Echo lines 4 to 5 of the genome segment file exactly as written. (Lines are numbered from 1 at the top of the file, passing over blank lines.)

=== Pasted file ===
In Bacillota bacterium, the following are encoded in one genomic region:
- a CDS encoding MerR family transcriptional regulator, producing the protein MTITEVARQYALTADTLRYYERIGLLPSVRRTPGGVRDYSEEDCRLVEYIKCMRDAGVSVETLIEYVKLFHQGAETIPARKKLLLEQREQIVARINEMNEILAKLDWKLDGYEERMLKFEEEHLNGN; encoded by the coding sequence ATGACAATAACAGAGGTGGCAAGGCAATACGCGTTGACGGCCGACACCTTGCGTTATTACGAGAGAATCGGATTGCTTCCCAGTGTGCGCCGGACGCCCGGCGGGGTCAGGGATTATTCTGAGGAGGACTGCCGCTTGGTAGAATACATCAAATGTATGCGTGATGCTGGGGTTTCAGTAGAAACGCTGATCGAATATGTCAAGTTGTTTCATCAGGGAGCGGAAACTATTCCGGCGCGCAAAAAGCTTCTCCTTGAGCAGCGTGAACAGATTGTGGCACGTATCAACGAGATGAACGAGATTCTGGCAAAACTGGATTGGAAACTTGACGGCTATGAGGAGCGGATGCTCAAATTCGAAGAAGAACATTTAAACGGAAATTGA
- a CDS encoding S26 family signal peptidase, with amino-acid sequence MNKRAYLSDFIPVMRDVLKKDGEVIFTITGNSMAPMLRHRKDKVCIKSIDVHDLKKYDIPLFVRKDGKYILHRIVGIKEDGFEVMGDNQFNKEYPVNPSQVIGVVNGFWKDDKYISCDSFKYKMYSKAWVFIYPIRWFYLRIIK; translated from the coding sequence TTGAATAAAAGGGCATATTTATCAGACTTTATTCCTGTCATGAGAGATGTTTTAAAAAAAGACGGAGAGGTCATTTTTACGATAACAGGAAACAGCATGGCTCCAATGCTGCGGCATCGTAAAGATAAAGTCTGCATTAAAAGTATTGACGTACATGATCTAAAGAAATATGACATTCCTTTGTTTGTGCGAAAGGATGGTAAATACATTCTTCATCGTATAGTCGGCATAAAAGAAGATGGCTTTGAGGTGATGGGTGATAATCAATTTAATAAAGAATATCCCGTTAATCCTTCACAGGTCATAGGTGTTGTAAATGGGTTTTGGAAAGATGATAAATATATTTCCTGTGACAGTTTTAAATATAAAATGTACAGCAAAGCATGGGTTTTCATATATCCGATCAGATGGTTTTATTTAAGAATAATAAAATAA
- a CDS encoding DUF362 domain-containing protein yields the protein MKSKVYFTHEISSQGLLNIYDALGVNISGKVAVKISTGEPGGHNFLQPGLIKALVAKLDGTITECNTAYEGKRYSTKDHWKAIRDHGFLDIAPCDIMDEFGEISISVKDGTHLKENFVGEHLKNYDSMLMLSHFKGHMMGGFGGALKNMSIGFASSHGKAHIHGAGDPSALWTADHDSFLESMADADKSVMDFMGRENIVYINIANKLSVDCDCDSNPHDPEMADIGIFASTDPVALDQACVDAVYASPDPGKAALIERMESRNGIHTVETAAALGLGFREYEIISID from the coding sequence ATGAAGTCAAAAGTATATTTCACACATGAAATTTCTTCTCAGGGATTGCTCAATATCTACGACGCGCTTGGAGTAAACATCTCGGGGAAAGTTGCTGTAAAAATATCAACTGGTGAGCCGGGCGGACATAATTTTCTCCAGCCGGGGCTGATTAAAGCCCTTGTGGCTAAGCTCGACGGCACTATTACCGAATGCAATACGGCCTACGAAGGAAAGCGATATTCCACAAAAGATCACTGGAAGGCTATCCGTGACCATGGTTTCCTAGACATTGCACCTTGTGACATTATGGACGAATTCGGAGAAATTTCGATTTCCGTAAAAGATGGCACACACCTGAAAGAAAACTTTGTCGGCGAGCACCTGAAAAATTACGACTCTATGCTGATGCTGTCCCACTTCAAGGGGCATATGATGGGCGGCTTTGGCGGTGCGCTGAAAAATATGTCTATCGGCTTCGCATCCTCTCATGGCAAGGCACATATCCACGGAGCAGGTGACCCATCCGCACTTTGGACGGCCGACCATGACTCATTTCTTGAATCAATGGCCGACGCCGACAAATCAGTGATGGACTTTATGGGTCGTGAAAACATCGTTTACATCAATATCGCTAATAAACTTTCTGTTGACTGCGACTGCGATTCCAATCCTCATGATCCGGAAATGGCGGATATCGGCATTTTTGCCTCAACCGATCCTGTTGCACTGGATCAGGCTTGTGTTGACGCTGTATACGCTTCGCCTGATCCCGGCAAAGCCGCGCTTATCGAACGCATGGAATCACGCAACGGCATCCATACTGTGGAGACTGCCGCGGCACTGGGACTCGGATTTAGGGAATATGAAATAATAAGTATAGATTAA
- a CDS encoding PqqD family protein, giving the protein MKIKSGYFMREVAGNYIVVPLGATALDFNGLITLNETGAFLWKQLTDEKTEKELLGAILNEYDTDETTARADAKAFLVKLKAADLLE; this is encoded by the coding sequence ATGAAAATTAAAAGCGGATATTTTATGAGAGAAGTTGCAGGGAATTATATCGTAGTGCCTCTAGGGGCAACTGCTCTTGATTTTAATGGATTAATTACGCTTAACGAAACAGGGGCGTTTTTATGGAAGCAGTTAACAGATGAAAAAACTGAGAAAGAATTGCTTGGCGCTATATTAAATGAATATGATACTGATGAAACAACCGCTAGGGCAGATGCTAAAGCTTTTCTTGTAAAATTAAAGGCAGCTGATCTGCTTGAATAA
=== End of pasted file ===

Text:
- a CDS encoding DUF362 domain-containing protein yields the protein MKSKVYFTHEISSQGLLNIYDALGVNISGKVAVKISTGEPGGHNFLQPGLIKALVAKLDGTITECNTAYEGKRYSTKDHWKAIRDHGFLDIAPCDIMDEFGEISISVKDGTHLKENFVGEHLKNYDSMLMLSHFKGHMMGGFGGALKNMSIGFASSHGKAHIHGAGDPSALWTADHDSFLESMADADKSVMDFMGRENIVYINIANKLSVDCDCDSNPHDPEMADIGIFASTDPVALDQACVDAVYASPDPGKAALIERMESRNGIHTVETAAALGLGFREYEIISID from the coding sequence ATGAAGTCAAAAGTATATTTCACACATGAAATTTCTTCTCAGGGATTGCTCAATATCTACGACGCGCTTGGAGTAAACATCTCGGGGAAAGTTGCTGTAAAAATATCAACTGGTGAGCCGGGCGGACATAATTTTCTCCAGCCGGGGCTGATTAAAGCCCTTGTGGCTAAGCTCGACGGCACTATTACCGAATGCAATACGGCCTACGAAGGAAAGCGATATTCCACAAAAGATCACTGGAAGGCTATCCGTGACCATGGTTTCCTAGACATTGCACCTTGTGACATTATGGACGAATTCGGAGAAATTTCGATTTCCGTAAAAGATGGCACACACCTGAAAGAAAACTTTGTCGGCGAGCACCTGAAAAATTACGACTCTATGCTGATGCTGTCCCACTTCAAGGGGCATATGATGGGCGGCTTTGGCGGTGCGCTGAAAAATATGTCTATCGGCTTCGCATCCTCTCATGGCAAGGCACATATCCACGGAGCAGGTGACCCATCCGCACTTTGGACGGCCGACCATGACTCATTTCTTGAATCAATGGCCGACGCCGACAAATCAGTGATGGACTTTATGGGTCGTGAAAACATCGTTTACATCAATATCGCTAATAAACTTTCTGTTGACTGCGACTGCGATTCCAATCCTCATGATCCGGAAATGGCGGATATCGGCATTTTTGCCTCAACCGATCCTGTTGCACTGGATCAGGCTTGTGTTGACGCTGTATACGCTTCGCCTGATCCCGGCAAAGCCGCGCTTATCGAACGCATGGAATCACGCAACGGCATCCATACTGTGGAGACTGCCGCGGCACTGGGACTCGGATTTAGGGAATATGAAATAATAAGTATAGATTAA
- a CDS encoding PqqD family protein, giving the protein MKIKSGYFMREVAGNYIVVPLGATALDFNGLITLNETGAFLWKQLTDEKTEKELLGAILNEYDTDETTARADAKAFLVKLKAADLLE; this is encoded by the coding sequence ATGAAAATTAAAAGCGGATATTTTATGAGAGAAGTTGCAGGGAATTATATCGTAGTGCCTCTAGGGGCAACTGCTCTTGATTTTAATGGATTAATTACGCTTAACGAAACAGGGGCGTTTTTATGGAAGCAGTTAACAGATGAAAAAACTGAGAAAGAATTGCTTGGCGCTATATTAAATGAATATGATACTGATGAAACAACCGCTAGGGCAGATGCTAAAGCTTTTCTTGTAAAATTAAAGGCAGCTGATCTGCTTGAATAA